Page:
3 votesTobias supported this idea ·Tobias shared this idea ·
Note that it is possible to leave the project name empty in the ‘add to subversion’ dialogs. This makes the entire path/url user editable.Tobias commented
Add to subversion
-> Sorry, my fault, I thought that the project name cannot be empty.
That was all I wanted from ankh.
Our SLN is not checked in and this is fine:
One SLN for all developers has some major drawbacks for us:
Assume you have a couple of own company assembly's.
- employee A is responsible for assembly A
- All other employees should use in their Projects a well known version of assembly A.
. If there is a bug in Assembly A, Employee A should fix it, therefore he should be able to debug the Assembly A while executing App using it.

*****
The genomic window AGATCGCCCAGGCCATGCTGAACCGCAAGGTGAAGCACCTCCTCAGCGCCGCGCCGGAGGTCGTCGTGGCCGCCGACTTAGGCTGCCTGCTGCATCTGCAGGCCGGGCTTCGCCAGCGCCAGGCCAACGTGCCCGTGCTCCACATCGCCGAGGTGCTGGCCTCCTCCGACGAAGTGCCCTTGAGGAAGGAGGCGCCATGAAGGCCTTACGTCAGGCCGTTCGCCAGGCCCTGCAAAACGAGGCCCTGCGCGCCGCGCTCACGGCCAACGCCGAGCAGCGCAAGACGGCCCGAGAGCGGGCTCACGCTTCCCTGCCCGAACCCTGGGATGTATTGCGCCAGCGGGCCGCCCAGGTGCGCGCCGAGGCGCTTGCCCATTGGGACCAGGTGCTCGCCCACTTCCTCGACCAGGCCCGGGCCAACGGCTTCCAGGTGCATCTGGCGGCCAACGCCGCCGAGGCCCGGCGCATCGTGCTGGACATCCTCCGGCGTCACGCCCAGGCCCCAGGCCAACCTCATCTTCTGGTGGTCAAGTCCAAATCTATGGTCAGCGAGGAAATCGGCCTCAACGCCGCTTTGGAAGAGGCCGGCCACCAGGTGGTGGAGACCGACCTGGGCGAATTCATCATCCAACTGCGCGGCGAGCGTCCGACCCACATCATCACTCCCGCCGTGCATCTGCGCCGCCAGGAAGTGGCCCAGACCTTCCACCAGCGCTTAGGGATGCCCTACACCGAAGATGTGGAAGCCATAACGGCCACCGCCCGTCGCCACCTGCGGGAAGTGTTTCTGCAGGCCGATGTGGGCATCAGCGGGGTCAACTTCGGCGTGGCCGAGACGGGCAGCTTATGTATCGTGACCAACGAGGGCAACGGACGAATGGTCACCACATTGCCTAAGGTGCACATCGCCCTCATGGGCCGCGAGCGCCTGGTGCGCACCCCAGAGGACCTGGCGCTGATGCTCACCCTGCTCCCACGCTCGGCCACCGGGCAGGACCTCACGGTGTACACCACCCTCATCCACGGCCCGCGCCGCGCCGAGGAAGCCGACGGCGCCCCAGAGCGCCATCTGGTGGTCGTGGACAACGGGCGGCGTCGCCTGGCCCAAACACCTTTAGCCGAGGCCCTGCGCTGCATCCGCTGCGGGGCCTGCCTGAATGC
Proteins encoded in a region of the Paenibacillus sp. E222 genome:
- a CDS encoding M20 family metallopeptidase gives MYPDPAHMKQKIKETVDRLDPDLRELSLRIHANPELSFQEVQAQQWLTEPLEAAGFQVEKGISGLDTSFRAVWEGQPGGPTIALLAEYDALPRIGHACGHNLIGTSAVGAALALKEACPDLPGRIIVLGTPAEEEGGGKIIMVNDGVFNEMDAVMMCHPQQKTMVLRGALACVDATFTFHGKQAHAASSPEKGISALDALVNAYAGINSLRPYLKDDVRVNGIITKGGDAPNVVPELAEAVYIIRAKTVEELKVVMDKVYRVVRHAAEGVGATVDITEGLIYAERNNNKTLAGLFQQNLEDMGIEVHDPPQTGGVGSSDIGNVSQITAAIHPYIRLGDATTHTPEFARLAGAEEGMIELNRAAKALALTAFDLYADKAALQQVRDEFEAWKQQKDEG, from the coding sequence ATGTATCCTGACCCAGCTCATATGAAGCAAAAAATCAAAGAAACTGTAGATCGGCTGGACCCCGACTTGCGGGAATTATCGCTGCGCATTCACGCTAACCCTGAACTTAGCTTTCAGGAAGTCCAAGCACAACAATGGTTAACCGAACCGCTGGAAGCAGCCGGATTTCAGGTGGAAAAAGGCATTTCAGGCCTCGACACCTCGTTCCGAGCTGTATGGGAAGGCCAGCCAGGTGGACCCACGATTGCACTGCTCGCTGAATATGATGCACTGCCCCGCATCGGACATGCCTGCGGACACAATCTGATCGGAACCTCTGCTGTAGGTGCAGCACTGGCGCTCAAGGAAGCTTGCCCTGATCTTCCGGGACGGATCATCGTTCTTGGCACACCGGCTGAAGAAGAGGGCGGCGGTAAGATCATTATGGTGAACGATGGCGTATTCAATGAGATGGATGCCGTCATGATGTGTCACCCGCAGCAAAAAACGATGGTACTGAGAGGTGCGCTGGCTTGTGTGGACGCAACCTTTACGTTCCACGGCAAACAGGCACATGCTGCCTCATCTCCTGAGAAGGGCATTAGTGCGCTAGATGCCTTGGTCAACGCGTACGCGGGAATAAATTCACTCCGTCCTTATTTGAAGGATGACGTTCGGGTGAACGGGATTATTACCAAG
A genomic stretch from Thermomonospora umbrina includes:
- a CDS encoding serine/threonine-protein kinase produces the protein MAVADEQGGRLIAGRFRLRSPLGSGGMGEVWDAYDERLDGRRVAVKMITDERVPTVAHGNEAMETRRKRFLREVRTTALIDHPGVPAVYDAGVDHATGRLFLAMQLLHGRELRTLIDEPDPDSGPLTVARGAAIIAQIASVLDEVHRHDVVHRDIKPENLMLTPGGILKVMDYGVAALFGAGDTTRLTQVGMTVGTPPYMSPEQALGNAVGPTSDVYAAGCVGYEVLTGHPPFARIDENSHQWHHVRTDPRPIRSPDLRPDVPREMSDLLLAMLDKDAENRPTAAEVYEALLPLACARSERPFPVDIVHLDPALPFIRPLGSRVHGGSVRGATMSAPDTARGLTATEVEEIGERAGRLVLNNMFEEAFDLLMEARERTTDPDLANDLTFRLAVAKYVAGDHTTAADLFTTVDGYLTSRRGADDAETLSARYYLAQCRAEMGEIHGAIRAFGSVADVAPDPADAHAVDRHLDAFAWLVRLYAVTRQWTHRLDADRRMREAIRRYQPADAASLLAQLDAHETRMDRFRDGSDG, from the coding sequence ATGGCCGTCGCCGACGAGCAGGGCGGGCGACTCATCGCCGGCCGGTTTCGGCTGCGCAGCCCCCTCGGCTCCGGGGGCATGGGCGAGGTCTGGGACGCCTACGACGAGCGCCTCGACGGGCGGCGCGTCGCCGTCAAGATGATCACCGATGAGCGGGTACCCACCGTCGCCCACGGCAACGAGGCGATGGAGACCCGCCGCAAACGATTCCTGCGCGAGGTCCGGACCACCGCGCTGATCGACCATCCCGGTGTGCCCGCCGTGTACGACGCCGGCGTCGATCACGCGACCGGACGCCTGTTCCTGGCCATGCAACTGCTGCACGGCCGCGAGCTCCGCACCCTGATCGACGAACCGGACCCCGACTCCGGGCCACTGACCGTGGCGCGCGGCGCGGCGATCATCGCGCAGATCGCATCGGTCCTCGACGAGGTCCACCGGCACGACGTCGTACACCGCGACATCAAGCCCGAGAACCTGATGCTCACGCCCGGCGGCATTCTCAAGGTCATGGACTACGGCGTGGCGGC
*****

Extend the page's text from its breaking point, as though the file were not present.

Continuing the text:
- All project references to assembly's are relative to the project file, because we won't force developers to have a certain directory structure, nor installed any third party SDK's.
- Some own Assembly's rely on others, some not.
The best way we found is local references to Assembly's located within the a lib dir in the project dir. For debugging, only one developer can set the reference to another DLL project within his own SLN. ( But he must take care not to check in this reference, when debugging is done, the reference must be set back to the binary Assembly file located in the lib dir.)
To enforce up to date DLL's in the lib dir, we have custom scripts as post-build commands. ( They check the %USERNAME% and copy as needed for each developer's project structure)
To put it all into a nutshell:
It works as it is with ankh, but could be a bit better. I know that we are using a uncommon approach so Visual Studio itself is drawback, ankh is just fine as it is.